Another note for Linux users, look in your package manager and see if you have Privacy Badger. As a system download it helps monitor and cover all your apps from trackers, plus you can download the individual Privacy Badger addon for each of your browsers. I’m not sure, but Privacy Badger might have a system download for Windows too.
I’ll agree with others who have recommended DNS proxy services. OpenDNS is one I’ve used. It’s OK and easy and a one-shot deal, but you have to purchase the pro plan to get beyond basic blocking and gain flexibility unless you pair it with using the hosts file for adding extra blocking which isn’t a bad way to go either.
The hosts file is easy too, you just have enabled lines and commented lines. Commented lines or sections of lines are preceded by the # sign which blocks processing. For example;
0.0.0.0 bullcrap(.)com # without the parenthesis would block bullcrap(.)com and the # allows you to add material like this as comments that don’t affect the action of the hosts file. You can find much more information about how the hosts files work and how to use them.
Someone also suggested ControlID:
I found a few good options for adblocking in Linux :
Option 1 : For extreme adblocking.
Option 2 : For simple and solid adblocking.
Create own script file like mine akm-scripts/blockhosts.sh (only for arch linux users)
I use Brave - and - pi-hole, on a Pi…
Had a couple hairy moments today, I updated my pi-hole from 5.x to 5.9 - and IT KILLED MY DNS! I have to remove it (I manually add it to the DNS settings for IPV4 for my ethernet NIC) and re-add using DHCP to pick up DNS server…
Note sure what’s going on… But IT KILLED my VPN session to work, and I was in the middle of creating some DANK memes (Vladmir Putain [sic]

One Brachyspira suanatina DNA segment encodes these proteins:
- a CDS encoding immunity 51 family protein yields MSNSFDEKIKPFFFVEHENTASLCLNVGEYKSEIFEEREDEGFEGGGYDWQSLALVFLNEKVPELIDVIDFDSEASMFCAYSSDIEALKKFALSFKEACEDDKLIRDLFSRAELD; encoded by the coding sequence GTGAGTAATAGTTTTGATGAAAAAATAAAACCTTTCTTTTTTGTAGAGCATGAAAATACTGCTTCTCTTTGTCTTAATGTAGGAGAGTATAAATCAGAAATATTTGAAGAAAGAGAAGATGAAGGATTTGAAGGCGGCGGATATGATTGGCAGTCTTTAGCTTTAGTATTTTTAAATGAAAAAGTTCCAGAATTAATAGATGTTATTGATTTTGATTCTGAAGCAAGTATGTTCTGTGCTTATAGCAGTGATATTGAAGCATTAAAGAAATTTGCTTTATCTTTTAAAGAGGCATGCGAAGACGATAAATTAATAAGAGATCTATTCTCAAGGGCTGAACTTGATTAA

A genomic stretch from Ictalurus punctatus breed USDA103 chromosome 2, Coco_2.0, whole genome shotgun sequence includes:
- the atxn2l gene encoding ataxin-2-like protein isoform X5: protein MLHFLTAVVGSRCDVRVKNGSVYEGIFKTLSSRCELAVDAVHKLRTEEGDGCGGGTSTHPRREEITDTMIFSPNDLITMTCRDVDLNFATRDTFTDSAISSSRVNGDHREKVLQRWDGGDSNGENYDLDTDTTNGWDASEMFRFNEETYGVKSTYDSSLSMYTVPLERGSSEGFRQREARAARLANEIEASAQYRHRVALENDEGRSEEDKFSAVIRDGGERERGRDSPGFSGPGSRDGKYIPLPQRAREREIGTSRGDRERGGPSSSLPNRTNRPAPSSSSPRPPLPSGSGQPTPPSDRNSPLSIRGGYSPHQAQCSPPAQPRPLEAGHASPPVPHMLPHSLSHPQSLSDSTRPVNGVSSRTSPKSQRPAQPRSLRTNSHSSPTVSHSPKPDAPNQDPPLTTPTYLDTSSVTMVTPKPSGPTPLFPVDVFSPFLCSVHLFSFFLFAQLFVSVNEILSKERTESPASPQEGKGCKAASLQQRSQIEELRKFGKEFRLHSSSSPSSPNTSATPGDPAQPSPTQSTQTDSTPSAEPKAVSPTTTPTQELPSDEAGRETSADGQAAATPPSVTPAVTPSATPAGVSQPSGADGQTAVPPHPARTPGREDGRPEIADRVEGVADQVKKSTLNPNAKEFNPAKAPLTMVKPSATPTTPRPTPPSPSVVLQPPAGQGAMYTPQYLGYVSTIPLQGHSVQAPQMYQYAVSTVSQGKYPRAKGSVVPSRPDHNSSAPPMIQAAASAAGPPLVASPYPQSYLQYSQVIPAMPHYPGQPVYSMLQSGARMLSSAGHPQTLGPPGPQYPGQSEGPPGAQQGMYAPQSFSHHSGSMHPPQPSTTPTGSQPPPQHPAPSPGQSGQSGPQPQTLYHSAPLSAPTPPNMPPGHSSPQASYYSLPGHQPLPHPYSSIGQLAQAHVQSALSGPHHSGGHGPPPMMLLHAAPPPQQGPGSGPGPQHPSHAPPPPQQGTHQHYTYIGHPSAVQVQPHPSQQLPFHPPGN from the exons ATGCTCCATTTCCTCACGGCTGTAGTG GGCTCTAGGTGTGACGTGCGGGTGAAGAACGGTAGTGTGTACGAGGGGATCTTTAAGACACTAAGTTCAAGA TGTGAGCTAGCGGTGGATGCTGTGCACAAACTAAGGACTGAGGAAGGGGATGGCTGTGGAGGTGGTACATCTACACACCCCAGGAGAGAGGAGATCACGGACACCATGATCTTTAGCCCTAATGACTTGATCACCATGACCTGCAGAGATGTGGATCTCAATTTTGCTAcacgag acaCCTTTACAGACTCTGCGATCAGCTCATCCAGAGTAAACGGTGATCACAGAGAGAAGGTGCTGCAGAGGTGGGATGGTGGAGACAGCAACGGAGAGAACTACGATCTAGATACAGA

, and Australian “prosperity gospel” politicians) and couldn’t upload them - THANKS PI-HOLE! and my schedule change to install McAfee (yeah - that’s lame!) on some RHEL 7 servers got delayed by an hour, cause my VPN session got booted (and it took me 15-20 minutes to realise my issues were DNS and my Pi-Hole!)…
The update to 5.9 made no indication what drastic changes it was going to do… IT basically broke a working setup.
I fiddled with a bunch of things - all pointing at this symptom :
the pi-hole RPi was only listening on #53 (DNS port) on localhost…
this worked (on the Pi)
nslookup google.com 0
(with “0” being common shorthand for localhost)
but not this
nslookup google.com IP.ADDRESS.OF.PI
Played with a bunch checkboxes and settings in the considerably changed Admin Web UI :
Tried 1, 2 and 3 and was about to throw in the towel (after wasting time in the terminal looking in things like /etc/dnsmasq.d/ etc - so just before I gave up - I checked “Bind only to interface eth0” and it started working - but - ALL of those other options should have worked. “Permit all origins” should have worked!
╭─x@titan ~/Pictures ╰─➤ nslookup google.com IP.ADDRESS.OF.PI Server: IP.ADDRESS.OF.PI Address: IP.ADDRESS.OF.PI#53 Non-authoritative answer: Name: google.com Address: 22.214.171.124 Name: google.com Address: 2404:6800:4015:801::200e
Anyway it’s fixed for now, until the next update breaks everything again?
Not game to use it as my LAN DHCP server (I setup DNS to manual on my NIC settings in Ubuntu).